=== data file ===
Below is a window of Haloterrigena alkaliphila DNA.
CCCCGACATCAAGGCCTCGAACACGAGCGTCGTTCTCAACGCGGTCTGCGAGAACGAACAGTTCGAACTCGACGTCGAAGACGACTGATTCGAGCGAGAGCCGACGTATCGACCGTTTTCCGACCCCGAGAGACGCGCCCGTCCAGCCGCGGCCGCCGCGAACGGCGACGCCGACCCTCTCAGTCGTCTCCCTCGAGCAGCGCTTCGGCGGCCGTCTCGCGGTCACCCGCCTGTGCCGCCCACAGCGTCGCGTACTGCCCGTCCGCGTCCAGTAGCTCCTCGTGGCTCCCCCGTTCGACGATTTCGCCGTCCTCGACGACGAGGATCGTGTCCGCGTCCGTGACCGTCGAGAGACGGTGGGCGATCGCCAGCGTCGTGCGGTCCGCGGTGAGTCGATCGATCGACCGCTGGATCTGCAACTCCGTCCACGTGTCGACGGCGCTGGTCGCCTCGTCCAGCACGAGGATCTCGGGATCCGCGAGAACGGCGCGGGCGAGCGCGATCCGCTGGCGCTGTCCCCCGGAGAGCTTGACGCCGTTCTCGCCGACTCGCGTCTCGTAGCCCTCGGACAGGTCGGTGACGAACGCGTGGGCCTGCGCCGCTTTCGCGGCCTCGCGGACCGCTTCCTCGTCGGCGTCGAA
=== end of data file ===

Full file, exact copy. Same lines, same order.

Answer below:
Below is a window of Haloterrigena alkaliphila DNA.
CCCCGACATCAAGGCCTCGAACACGAGCGTCGTTCTCAACGCGGTCTGCGAGAACGAACAGTTCGAACTCGACGTCGAAGACGACTGATTCGAGCGAGAGCCGACGTATCGACCGTTTTCCGACCCCGAGAGACGCGCCCGTCCAGCCGCGGCCGCCGCGAACGGCGACGCCGACCCTCTCAGTCGTCTCCCTCGAGCAGCGCTTCGGCGGCCGTCTCGCGGTCACCCGCCTGTGCCGCCCACAGCGTCGCGTACTGCCCGTCCGCGTCCAGTAGCTCCTCGTGGCTCCCCCGTTCGACGATTTCGCCGTCCTCGACGACGAGGATCGTGTCCGCGTCCGTGACCGTCGAGAGACGGTGGGCGATCGCCAGCGTCGTGCGGTCCGCGGTGAGTCGATCGATCGACCGCTGGATCTGCAACTCCGTCCACGTGTCGACGGCGCTGGTCGCCTCGTCCAGCACGAGGATCTCGGGATCCGCGAGAACGGCGCGGGCGAGCGCGATCCGCTGGCGCTGTCCCCCGGAGAGCTTGACGCCGTTCTCGCCGACTCGCGTCTCGTAGCCCTCGGACAGGTCGGTGACGAACGCGTGGGCCTGCGCCGCTTTCGCGGCCTCGCGGACCGCTTCCTCGTCGGCGTCGAA